Conditional Formatting

If you want to edit the colors used in the gantt chart, you will need to edit conditional formatting rules.

To edit conditional formatting rules, go to Conditional Formatting > Manage Rules and select "This Worksheet" to see and edit all the rules.

Creating Dependent Tasks

When creating a project schedule, you often want to start one task when another task ends, and when you are creating your construction schedule, you probably want to set things up so that you can change a single start date and have all the other dates automatically update.

The simplest way to create a dependent task in this construction schedule is to use a formula for the start task such as =end_date+1 where "end_date" is a reference to the end_date of the predecessor task (so the formula might look like =C9+1.

The following formulas are examples of what you can enter into the Start Date to create dependencies on a predecessor task:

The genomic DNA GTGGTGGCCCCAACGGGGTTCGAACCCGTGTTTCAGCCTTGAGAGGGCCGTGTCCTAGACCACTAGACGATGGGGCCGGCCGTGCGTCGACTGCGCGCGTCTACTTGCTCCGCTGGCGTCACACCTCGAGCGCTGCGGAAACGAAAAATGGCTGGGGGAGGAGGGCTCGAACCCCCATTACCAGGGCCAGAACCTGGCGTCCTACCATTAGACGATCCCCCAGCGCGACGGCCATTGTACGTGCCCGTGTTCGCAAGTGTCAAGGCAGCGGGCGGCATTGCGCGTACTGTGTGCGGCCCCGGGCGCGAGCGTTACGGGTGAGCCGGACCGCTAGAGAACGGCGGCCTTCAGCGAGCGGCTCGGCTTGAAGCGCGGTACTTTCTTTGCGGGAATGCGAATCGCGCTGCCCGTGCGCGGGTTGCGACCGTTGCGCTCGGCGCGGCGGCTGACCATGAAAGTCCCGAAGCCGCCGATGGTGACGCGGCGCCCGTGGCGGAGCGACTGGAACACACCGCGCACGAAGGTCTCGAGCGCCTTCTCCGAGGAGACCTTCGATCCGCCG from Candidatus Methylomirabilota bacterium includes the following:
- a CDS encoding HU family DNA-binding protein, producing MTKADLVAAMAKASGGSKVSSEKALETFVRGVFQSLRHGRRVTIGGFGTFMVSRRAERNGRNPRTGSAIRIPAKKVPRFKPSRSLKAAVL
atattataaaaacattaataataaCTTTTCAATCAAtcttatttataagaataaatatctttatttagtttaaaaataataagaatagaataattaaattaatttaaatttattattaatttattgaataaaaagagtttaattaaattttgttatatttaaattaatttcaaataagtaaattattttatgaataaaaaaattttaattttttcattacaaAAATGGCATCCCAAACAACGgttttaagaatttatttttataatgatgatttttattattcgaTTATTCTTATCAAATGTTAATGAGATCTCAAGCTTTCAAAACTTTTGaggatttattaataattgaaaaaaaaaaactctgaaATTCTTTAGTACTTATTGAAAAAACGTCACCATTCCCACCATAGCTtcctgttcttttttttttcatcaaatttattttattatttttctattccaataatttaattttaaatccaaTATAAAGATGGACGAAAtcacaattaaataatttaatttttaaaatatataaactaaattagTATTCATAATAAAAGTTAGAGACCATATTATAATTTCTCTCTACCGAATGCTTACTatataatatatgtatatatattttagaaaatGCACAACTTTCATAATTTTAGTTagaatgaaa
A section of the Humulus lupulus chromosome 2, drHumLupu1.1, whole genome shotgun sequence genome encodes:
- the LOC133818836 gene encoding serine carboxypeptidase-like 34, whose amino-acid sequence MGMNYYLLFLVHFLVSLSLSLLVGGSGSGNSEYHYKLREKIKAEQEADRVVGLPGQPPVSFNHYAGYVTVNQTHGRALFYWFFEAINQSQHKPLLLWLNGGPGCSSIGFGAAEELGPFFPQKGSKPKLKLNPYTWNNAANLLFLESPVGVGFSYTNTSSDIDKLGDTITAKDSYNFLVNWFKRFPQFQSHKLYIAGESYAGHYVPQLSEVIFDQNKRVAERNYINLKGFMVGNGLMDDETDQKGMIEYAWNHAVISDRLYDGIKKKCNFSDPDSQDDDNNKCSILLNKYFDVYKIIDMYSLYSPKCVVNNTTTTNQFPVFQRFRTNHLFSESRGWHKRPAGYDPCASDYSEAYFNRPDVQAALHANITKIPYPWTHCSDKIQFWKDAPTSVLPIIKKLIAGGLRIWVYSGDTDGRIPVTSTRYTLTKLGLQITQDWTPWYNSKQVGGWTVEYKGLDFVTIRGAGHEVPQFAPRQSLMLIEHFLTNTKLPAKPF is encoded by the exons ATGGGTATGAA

1. Start Date is the day after the predecessor's end date

=end_date + 1

2. Start Date is the next Work Day after the predecessor's end date


3. Start Date is 10 work days before the predecessor's end date


Entering the Task Duration Instead of the End Date

Gantt Chart Template Pro is designed to make creating dependent tasks easier and to allow you to use either calendar days or work days to define a task duration. But with a few Excel formulas, you can add some advanced functionality to even this simple construction schedule template.

Here are a few formulas that you could use in this template to define an End date. You can look up the WORKDAY and WORKDAY.INTL functions in Excel help to learn more about how to use them.

1. End Date is 50 days after a start date

=start_date + 50

2. End Date is 50 work days after a start date (excludes Sat & Sun)


3. End Date is 50 work days after a start date, using a custom work week and holiday list


4. End Date is 3 months after a start date


5. End Date is 12 weeks after a start date

=start_date + 12 * 7